Vanguard
Air

Meeting major search and rescue challenges

Look at it on a globe.

The vast Canadian landscape is daunting. Huge swaths of empty forest and lakes stretching north to scattered, frozen islands in the Arctic, and ultimately to the top of the world.

The Hudson Bay, the giant island of Baffin in the east, and the Yukon Territory in the west. And if that is not challenging enough, the Rocky Mountains of Alberta and British Columbia comprise much of the most rugged and forbidding high country in North America.

Canada is an imposing challenge for search and rescue operations but certainly one within the realm of modern aircraft and well-trained crews.

If the C-27J Spartan is chosen to become the nation’s next fixed-wing search-and-rescue (FWSAR) aircraft, the mission of Team Spartan will be to make the SAR mission challenge much more manageable.

As a team member of the Team Spartan, DRS Technologies Canada will bring the training system solution for the new FWSAR aircraft and its advanced onboard systems and equipment.

C27 J infographic

(Click on the image to enlarge infographic or download pdf)

The DRS-led training systems team would also build a training center in Comox, British Columbia.

DRS has developed an integrated solution that combines elements from established suppliers across Canada for the training of all FWSAR aircrew members and maintenance personnel.

The Comox location on the eastern shore of Vancouver Island is considered ideal because of its proximity to nearby mountain ranges as well as other government and military training centres that will play a key role in the training initiative.

The DRS solution combines top-tier training elements from established suppliers located across Canada. They include Bluedrop Training and Simulation of Halifax and TRU Simulation + Training of Montreal. Bluedrop would supply sophisticated courseware to meet the design requirements established by DRS and TRU would design and deliver training devices, including a full-flight simulator.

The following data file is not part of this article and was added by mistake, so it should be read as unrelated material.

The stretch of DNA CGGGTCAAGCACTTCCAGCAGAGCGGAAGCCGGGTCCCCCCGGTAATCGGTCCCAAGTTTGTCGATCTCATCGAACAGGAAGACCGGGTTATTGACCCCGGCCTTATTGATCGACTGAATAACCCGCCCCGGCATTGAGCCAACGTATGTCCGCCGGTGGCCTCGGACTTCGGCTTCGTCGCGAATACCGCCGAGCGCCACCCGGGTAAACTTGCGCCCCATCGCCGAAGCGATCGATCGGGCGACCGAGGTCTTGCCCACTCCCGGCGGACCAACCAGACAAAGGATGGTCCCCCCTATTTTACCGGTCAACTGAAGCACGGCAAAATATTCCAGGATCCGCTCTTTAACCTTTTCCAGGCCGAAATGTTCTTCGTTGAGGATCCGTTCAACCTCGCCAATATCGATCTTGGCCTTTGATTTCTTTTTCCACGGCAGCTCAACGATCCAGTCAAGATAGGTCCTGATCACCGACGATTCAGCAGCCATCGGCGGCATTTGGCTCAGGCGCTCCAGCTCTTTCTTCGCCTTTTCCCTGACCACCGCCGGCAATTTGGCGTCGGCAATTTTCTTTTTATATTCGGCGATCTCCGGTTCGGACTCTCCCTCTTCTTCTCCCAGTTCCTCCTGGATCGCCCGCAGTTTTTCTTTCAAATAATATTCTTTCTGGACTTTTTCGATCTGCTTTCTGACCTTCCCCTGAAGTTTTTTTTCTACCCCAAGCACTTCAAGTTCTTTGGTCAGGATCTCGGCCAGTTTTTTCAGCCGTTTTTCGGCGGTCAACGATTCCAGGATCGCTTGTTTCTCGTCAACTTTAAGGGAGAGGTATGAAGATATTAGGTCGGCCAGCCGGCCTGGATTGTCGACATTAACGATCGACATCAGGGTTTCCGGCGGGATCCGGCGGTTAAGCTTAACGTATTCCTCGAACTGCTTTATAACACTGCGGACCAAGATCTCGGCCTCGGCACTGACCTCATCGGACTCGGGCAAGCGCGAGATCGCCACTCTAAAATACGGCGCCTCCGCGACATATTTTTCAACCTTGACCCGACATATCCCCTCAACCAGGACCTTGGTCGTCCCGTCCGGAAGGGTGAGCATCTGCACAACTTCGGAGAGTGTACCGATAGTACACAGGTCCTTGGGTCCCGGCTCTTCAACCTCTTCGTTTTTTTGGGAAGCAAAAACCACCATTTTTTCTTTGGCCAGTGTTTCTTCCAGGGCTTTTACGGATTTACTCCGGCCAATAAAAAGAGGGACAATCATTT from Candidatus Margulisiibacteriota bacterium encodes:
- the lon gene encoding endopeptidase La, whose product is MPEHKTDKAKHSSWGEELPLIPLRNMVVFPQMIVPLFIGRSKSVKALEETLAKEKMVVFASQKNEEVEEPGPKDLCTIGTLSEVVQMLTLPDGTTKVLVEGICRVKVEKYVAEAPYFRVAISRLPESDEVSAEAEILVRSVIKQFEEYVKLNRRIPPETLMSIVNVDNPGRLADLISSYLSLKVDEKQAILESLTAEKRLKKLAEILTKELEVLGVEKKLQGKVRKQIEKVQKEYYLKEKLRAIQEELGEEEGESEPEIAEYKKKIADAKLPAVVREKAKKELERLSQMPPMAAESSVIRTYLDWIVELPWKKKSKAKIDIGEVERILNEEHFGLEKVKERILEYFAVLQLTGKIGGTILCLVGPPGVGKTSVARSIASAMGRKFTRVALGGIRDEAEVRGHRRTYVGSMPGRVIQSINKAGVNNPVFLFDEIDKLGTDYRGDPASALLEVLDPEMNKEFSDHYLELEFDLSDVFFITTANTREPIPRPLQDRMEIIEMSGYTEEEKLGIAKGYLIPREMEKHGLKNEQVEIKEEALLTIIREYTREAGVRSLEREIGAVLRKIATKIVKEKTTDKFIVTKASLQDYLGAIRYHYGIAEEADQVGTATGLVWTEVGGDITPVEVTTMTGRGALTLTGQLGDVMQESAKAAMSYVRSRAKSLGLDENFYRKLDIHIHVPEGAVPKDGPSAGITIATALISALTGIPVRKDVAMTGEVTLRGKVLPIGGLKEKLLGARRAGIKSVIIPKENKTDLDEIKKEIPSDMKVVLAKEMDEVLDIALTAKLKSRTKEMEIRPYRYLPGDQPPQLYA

ATCO Structures and Logistics, Calgary, another member of the Spartan team, would design, build and maintain the training centre.

DRS also would design and build an operational mission simulator, a sensor station simulator, and a mission procedures trainer.

A virtual maintenance trainer would be built by Leonardo Aircraft (formerly known as Alenia Aermacchi), another subsidiary of Leonardo and the manufacturer of the C-27J Spartan. The training devices would be based on a common architecture, which would support the maximum re-use of the software simulated, optimizing the in-service support and minimizing costs due to configuration changes.

“Our plan to partner with respected and experienced Canadian companies will provide exceptional, state-of-the-art training support for the Royal Canadian Air Force aircrews and maintenance personnel,” said Steve Zuber, vice president and general manager of DRS Technologies Canada, Ltd.

A rugged and maneuverable multi-mission aircraft, the Spartan offers some of the most up-to-date features available in aviation today. It can transport troops and cargo; airdrop paratroopers, equipment and material; and carry out medical evacuations and special missions. Designed for short takeoffs and landings, the Spartan could use a wide range of airfields, including truncated and unprepared Arctic strips that lack support equipment.

The DRS proposal includes a commitment to deliver 100 per cent of contract value industrial offsets and benefits in the form of long-term jobs and far-reaching investments in Canadian firms and technology.

“We look forward to the chance of providing the Royal Canadian Air Force a training solution with the same high-quality level the service is used to getting from DRS. This is a vital mission for Canada and we are bringing together the best Canadian companies to ensure mission success,” Zuber said.

If the C-27J is selected, Team Spartan will manage the integrated logistic support for the aircraft through Spartan Aviation Services, a joint venture company led by General Dynamics Mission Systems-Canada and Leonardo Aircraft, and headquartered in Ottawa, Ont. It will be the Canadian in-service support integrator for the aircraft. In addition to overseeing all of the training system operations, Spartan

Aviation Services will have the support of a strong Canadian partner network across the country, including General Dynamics Mission Systems-Canada as the mission systems integrator; IMP Aerospace, which will modify the “green” aircraft delivered by Leonardo Aircraft; KF Aerospace, the MR&O provider; Rolls-Royce Canada; Standard Aero; CAE; Esterline CMC Electronics; L-3 WESCAM; Flyht Aerospace Solutions; Airdyne Aerospace; and ATCO Frontec.

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